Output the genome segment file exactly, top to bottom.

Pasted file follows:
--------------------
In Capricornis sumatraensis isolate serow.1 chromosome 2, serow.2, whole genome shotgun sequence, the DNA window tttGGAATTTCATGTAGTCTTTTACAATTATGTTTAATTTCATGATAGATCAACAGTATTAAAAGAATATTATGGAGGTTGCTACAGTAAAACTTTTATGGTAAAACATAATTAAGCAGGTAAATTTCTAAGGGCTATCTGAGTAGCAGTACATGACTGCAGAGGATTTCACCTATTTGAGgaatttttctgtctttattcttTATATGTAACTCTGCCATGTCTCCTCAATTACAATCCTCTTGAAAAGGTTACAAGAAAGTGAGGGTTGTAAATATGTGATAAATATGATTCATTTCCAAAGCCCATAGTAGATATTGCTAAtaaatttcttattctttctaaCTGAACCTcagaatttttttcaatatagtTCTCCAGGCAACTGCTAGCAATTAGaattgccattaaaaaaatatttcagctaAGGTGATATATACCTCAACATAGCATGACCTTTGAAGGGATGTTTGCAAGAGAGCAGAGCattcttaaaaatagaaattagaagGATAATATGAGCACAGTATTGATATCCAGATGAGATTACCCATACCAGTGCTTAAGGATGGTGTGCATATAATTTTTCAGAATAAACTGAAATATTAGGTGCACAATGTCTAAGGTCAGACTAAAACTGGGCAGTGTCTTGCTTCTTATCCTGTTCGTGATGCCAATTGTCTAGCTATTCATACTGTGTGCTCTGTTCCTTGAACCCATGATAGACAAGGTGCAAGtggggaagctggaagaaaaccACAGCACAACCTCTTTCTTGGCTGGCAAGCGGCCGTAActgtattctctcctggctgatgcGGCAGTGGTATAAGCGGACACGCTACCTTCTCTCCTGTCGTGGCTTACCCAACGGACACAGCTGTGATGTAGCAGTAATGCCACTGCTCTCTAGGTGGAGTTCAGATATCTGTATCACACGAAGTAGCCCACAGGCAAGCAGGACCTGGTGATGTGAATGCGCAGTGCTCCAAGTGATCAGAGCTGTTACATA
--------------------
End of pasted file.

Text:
In Capricornis sumatraensis isolate serow.1 chromosome 2, serow.2, whole genome shotgun sequence, the DNA window tttGGAATTTCATGTAGTCTTTTACAATTATGTTTAATTTCATGATAGATCAACAGTATTAAAAGAATATTATGGAGGTTGCTACAGTAAAACTTTTATGGTAAAACATAATTAAGCAGGTAAATTTCTAAGGGCTATCTGAGTAGCAGTACATGACTGCAGAGGATTTCACCTATTTGAGgaatttttctgtctttattcttTATATGTAACTCTGCCATGTCTCCTCAATTACAATCCTCTTGAAAAGGTTACAAGAAAGTGAGGGTTGTAAATATGTGATAAATATGATTCATTTCCAAAGCCCATAGTAGATATTGCTAAtaaatttcttattctttctaaCTGAACCTcagaatttttttcaatatagtTCTCCAGGCAACTGCTAGCAATTAGaattgccattaaaaaaatatttcagctaAGGTGATATATACCTCAACATAGCATGACCTTTGAAGGGATGTTTGCAAGAGAGCAGAGCattcttaaaaatagaaattagaagGATAATATGAGCACAGTATTGATATCCAGATGAGATTACCCATACCAGTGCTTAAGGATGGTGTGCATATAATTTTTCAGAATAAACTGAAATATTAGGTGCACAATGTCTAAGGTCAGACTAAAACTGGGCAGTGTCTTGCTTCTTATCCTGTTCGTGATGCCAATTGTCTAGCTATTCATACTGTGTGCTCTGTTCCTTGAACCCATGATAGACAAGGTGCAAGtggggaagctggaagaaaaccACAGCACAACCTCTTTCTTGGCTGGCAAGCGGCCGTAActgtattctctcctggctgatgcGGCAGTGGTATAAGCGGACACGCTACCTTCTCTCCTGTCGTGGCTTACCCAACGGACACAGCTGTGATGTAGCAGTAATGCCACTGCTCTCTAGGTGGAGTTCAGATATCTGTATCACACGAAGTAGCCCACAGGCAAGCAGGACCTGGTGATGTGAATGCGCAGTGCTCCAAGTGATCAGAGCTGTTACATA